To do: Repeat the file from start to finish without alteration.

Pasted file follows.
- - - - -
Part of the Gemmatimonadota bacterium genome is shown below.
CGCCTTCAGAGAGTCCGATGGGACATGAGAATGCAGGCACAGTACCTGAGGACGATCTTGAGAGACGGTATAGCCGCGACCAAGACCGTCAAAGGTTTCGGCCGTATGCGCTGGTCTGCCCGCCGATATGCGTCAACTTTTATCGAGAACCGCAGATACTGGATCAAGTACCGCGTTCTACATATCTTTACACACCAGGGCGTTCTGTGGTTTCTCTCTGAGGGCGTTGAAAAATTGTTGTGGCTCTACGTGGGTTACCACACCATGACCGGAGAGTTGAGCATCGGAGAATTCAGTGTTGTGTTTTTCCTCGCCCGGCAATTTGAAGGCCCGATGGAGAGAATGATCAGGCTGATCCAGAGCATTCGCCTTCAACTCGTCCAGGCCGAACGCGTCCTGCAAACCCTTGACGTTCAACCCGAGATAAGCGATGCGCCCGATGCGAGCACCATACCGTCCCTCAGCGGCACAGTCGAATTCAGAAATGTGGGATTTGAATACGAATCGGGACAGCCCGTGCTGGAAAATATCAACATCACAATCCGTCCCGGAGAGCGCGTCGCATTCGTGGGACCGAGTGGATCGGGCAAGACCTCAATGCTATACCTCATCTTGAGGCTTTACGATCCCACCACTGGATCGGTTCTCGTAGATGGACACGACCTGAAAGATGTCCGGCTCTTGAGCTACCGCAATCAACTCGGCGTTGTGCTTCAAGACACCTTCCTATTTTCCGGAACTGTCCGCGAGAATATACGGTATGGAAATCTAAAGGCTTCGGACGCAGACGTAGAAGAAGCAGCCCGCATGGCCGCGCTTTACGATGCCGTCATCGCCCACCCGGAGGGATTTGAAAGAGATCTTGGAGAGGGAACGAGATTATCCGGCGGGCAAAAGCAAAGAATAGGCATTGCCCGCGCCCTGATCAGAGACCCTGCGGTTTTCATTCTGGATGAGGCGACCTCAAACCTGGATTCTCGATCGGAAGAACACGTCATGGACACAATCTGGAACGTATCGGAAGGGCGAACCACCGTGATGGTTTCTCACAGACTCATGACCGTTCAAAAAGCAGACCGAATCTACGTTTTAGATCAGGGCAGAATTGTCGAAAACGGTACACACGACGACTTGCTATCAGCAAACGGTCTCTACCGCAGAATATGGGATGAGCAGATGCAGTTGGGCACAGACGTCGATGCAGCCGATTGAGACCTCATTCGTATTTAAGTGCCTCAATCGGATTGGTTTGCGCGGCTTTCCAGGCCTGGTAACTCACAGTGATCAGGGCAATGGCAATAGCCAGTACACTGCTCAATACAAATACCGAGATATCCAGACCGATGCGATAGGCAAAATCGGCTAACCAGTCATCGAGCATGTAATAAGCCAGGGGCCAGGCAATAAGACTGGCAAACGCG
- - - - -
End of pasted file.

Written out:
Part of the Gemmatimonadota bacterium genome is shown below.
CGCCTTCAGAGAGTCCGATGGGACATGAGAATGCAGGCACAGTACCTGAGGACGATCTTGAGAGACGGTATAGCCGCGACCAAGACCGTCAAAGGTTTCGGCCGTATGCGCTGGTCTGCCCGCCGATATGCGTCAACTTTTATCGAGAACCGCAGATACTGGATCAAGTACCGCGTTCTACATATCTTTACACACCAGGGCGTTCTGTGGTTTCTCTCTGAGGGCGTTGAAAAATTGTTGTGGCTCTACGTGGGTTACCACACCATGACCGGAGAGTTGAGCATCGGAGAATTCAGTGTTGTGTTTTTCCTCGCCCGGCAATTTGAAGGCCCGATGGAGAGAATGATCAGGCTGATCCAGAGCATTCGCCTTCAACTCGTCCAGGCCGAACGCGTCCTGCAAACCCTTGACGTTCAACCCGAGATAAGCGATGCGCCCGATGCGAGCACCATACCGTCCCTCAGCGGCACAGTCGAATTCAGAAATGTGGGATTTGAATACGAATCGGGACAGCCCGTGCTGGAAAATATCAACATCACAATCCGTCCCGGAGAGCGCGTCGCATTCGTGGGACCGAGTGGATCGGGCAAGACCTCAATGCTATACCTCATCTTGAGGCTTTACGATCCCACCACTGGATCGGTTCTCGTAGATGGACACGACCTGAAAGATGTCCGGCTCTTGAGCTACCGCAATCAACTCGGCGTTGTGCTTCAAGACACCTTCCTATTTTCCGGAACTGTCCGCGAGAATATACGGTATGGAAATCTAAAGGCTTCGGACGCAGACGTAGAAGAAGCAGCCCGCATGGCCGCGCTTTACGATGCCGTCATCGCCCACCCGGAGGGATTTGAAAGAGATCTTGGAGAGGGAACGAGATTATCCGGCGGGCAAAAGCAAAGAATAGGCATTGCCCGCGCCCTGATCAGAGACCCTGCGGTTTTCATTCTGGATGAGGCGACCTCAAACCTGGATTCTCGATCGGAAGAACACGTCATGGACACAATCTGGAACGTATCGGAAGGGCGAACCACCGTGATGGTTTCTCACAGACTCATGACCGTTCAAAAAGCAGACCGAATCTACGTTTTAGATCAGGGCAGAATTGTCGAAAACGGTACACACGACGACTTGCTATCAGCAAACGGTCTCTACCGCAGAATATGGGATGAGCAGATGCAGTTGGGCACAGACGTCGATGCAGCCGATTGAGACCTCATTCGTATTTAAGTGCCTCAATCGGATTGGTTTGCGCGGCTTTCCAGGCCTGGTAACTCACAGTGATCAGGGCAATGGCAATAGCCAGTACACTGCTCAATACAAATACCGAGATATCCAGACCGATGCGATAGGCAAAATCGGCTAACCAGTCATCGAGCATGTAATAAGCCAGGGGCCAGGCAATAAGACTGGCAAACGCG